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MI5 to open new cyber crime unit in London

A secure Facebook for cyber threats.

The British Security Service, often known as MI5, is planning to open a new unit at an undisclosed location in London to protect the UK companies from the growing threat of cyber attacks from China, Russia and Iran.

Around 12 officers from the Government Communications Headquarters and MI5 will work with business representatives to monitor potential threats. GCHQ, part of the UK’s National Intelligence and Security machinery, will analyse data traffic across the world, while MI5 will examine state-sponsored and terrorist threats to the UK.

Some 160 companies, mostly listed on the FTSE 100 and responsible for managing Britain’s critical national infrastructure, are involved in the scheme, creating what officials are calling a secure Facebook group for cyber threats.

A senior Whitehall official told the Financial Times: “The operational centre will give us a much richer picture than we have had before of what is going on in cyber space. The security service representatives will be able to tell business what threats are emerging in cyber space. In turn, the businesses will be able to tell the security services when they have been subjected to attack.”

Meanwhile, the British government has refused to disclose the list of cyber threat countries. Experts, however, say that the UK companies have cyber threats from China, Russia, and Iran. All three countries have denied the accusations citing that they are themselves the victims of hacking.

The new unit was formally known as the Cyber Security Information Sharing partnership.

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Lord Geoffrey Howe dies, age 88

Howe was Margaret Thatcher's longest serving Cabinet minister – and the man credited with precipitating her downfall.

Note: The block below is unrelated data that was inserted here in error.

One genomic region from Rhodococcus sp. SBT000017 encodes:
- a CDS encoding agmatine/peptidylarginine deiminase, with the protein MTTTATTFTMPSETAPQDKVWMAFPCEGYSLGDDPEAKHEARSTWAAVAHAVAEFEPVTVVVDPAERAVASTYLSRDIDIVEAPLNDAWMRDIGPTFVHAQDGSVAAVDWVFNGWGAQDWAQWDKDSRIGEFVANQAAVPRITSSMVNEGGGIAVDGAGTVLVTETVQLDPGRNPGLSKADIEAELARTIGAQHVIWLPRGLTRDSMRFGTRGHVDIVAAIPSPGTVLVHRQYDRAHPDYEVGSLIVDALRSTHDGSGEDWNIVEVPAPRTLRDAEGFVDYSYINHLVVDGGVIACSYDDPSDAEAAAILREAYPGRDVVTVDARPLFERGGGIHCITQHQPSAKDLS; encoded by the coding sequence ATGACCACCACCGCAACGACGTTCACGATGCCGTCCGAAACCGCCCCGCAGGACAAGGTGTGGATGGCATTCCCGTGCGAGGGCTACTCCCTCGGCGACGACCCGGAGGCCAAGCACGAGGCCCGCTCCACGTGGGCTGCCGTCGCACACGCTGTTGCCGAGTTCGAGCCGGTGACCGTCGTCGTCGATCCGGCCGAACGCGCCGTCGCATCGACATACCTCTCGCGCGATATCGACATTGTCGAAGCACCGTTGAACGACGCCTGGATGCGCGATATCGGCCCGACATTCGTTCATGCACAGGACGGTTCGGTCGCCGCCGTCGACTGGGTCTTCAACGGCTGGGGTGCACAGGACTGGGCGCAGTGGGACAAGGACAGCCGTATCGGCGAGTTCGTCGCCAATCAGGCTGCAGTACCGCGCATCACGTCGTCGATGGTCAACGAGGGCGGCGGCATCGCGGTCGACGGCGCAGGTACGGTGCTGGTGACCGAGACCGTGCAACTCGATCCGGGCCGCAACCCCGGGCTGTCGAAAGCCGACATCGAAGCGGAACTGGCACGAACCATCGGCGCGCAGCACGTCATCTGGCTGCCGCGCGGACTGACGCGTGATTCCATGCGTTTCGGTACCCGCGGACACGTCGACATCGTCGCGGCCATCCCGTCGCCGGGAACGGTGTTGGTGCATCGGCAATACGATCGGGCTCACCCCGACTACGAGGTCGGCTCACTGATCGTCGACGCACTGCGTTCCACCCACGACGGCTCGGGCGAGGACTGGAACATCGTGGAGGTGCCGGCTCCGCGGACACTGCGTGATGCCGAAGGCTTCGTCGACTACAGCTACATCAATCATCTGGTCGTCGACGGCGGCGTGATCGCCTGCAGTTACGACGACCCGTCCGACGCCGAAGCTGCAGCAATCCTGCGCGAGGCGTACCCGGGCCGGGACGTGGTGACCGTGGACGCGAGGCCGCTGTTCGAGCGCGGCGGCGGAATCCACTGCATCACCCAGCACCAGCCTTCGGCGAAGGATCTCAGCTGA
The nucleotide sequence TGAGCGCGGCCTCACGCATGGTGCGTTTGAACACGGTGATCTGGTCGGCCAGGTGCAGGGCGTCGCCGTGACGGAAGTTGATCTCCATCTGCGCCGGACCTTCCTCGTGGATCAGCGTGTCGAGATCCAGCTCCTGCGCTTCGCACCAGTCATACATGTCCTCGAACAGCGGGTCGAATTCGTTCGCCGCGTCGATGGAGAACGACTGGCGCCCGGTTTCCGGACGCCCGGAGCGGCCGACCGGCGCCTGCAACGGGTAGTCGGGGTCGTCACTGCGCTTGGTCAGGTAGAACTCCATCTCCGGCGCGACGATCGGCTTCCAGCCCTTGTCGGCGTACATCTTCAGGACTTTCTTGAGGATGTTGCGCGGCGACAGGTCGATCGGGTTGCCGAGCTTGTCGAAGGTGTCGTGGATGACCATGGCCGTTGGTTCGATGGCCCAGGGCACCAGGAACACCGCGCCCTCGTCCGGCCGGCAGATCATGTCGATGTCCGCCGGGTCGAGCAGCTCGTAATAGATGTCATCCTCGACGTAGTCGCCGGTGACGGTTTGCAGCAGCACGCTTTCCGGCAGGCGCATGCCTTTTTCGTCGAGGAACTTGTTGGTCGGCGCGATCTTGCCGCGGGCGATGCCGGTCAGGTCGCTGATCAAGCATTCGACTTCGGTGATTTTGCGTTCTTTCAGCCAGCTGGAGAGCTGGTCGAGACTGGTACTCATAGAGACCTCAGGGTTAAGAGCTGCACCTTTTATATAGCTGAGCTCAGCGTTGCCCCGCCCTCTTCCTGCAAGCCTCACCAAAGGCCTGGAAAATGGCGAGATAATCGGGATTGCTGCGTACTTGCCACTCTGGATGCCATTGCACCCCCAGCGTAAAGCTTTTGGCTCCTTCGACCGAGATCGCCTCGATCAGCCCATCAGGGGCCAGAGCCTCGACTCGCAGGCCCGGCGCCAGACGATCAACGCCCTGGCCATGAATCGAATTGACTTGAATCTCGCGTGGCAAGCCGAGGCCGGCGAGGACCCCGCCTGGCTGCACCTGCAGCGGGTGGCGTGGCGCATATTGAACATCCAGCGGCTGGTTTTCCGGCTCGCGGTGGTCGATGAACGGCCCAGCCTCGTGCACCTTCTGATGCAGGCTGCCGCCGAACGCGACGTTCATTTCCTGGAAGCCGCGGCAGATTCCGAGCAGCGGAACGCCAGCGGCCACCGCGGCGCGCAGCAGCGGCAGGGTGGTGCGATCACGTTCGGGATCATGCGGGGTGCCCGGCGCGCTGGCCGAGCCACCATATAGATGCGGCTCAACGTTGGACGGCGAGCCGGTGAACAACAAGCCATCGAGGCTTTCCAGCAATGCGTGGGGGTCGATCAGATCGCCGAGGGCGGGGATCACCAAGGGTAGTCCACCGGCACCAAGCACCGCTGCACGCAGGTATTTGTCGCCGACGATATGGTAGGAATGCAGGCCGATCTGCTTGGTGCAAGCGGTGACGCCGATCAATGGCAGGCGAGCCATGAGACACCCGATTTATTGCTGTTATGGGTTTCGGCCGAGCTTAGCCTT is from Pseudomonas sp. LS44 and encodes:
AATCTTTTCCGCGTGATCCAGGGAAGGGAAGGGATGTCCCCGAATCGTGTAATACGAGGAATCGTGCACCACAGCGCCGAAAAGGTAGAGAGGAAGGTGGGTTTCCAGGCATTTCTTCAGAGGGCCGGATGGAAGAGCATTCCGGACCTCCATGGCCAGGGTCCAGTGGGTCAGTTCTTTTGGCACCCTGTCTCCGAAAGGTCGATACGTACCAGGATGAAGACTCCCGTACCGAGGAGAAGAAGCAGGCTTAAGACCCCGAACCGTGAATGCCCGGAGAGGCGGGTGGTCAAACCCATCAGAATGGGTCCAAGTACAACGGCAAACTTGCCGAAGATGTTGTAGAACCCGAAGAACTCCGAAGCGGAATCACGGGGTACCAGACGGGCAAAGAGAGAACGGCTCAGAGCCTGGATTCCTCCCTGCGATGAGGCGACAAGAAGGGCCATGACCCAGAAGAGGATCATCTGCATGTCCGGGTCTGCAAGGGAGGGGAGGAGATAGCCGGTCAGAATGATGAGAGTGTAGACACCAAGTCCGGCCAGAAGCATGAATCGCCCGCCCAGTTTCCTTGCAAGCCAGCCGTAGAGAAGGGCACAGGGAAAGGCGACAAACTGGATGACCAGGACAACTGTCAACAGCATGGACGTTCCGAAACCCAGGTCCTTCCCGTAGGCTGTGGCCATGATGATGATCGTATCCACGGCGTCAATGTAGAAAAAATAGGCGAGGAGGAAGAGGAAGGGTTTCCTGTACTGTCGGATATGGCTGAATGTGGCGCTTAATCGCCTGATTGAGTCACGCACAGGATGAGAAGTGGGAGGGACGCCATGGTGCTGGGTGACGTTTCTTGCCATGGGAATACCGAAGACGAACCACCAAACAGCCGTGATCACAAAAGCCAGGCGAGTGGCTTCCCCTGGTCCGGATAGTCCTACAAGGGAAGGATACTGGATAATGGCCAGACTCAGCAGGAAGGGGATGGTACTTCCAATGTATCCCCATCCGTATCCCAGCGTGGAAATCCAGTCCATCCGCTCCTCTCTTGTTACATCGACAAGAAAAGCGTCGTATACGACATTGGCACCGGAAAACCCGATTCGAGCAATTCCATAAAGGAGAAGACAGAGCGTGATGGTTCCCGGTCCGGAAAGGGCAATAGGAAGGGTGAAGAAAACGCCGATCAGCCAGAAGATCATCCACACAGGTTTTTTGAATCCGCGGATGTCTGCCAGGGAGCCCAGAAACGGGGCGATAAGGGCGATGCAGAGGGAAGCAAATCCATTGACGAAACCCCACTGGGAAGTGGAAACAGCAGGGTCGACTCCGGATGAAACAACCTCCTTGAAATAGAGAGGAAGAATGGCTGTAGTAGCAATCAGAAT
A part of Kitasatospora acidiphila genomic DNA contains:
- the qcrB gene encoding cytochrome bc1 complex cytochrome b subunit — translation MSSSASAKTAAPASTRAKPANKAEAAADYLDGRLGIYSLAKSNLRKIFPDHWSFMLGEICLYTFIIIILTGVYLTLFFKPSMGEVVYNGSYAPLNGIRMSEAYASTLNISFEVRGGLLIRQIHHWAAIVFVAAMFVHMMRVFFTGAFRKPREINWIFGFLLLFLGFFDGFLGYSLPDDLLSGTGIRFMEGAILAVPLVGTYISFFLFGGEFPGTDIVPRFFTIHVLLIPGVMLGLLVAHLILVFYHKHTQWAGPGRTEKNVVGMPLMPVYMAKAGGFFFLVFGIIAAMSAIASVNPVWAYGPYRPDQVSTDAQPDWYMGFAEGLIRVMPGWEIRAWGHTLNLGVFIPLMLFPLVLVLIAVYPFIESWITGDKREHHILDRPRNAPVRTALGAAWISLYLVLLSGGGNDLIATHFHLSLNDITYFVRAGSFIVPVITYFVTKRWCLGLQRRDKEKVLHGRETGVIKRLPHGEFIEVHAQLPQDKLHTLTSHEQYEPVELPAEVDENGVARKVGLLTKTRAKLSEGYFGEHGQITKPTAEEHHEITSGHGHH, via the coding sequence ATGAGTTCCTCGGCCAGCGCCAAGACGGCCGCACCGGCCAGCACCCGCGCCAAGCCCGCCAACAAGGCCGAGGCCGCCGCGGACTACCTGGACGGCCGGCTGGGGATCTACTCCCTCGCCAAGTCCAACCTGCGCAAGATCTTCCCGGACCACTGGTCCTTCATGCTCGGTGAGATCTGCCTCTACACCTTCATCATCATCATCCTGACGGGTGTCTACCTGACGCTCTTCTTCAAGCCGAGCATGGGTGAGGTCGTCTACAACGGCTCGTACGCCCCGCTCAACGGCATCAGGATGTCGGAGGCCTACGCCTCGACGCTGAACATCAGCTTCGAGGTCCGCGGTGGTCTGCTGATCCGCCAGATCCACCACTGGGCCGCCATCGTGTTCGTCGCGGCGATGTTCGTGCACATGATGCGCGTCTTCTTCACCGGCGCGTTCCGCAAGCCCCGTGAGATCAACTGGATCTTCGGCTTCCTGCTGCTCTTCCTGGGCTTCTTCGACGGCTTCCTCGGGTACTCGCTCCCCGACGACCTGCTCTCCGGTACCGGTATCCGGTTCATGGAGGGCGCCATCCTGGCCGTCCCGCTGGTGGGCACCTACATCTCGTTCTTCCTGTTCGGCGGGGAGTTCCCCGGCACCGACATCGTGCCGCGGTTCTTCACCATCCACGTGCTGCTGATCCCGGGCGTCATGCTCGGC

The former Conservative chancellor Lord Howe, a key figure in the Thatcher government, has died of a suspected heart attack, his family has said. He was 88.

Geoffrey Howe was the longest-serving member of Margaret Thatcher's Cabinet, playing a key role in both her government and her downfall. Born in Port Talbot in 1926, he began his career as a lawyer, and was first elected to parliament in 1964, but lost his seat just 18 months later.

Returning as MP for Reigate in the Conservative election victory of 1970, he served in the government of Edward Heath, first as Solicitor General for England & Wales, then as a Minister of State for Trade. When Margaret Thatcher became opposition leader in 1975, she named Howe as her shadow chancellor.

He retained this brief when the party returned to government in 1979. In the controversial budget of 1981, he outlined a radical monetarist programme, abandoning then-mainstream economic thinking by attempting to rapidly tackle the deficit at a time of recession and unemployment. Following the 1983 election, he was appointed as foreign secretary, in which post he negotiated the return of Hong Kong to China.

In 1989, Thatcher demoted Howe to the position of leader of the house and deputy prime minister. And on 1 November 1990, following disagreements over Britain's relationship with Europe, he resigned from the Cabinet altogether. 

Twelve days later, in a powerful speech explaining his resignation, he attacked the prime minister's attitude to Brussels, and called on his former colleagues to "consider their own response to the tragic conflict of loyalties with which I have myself wrestled for perhaps too long".

Labour Chancellor Denis Healey once described an attack from Howe as "like being savaged by a dead sheep" - but his resignation speech is widely credited for triggering the process that led to Thatcher's downfall. Nine days later, her premiership was over.

Howe retired from the Commons in 1992, and was made a life peer as Baron Howe of Aberavon. He later said that his resignation speech "was not intended as a challenge, it was intended as a way of summarising the importance of Europe". 

Nonetheless, he added: "I am sure that, without [Thatcher's] resignation, we would not have won the 1992 election... If there had been a Labour government from 1992 onwards, New Labour would never have been born."

Jonn Elledge is the editor of the New Statesman's sister site CityMetric. He is on Twitter, far too much, as @JonnElledge.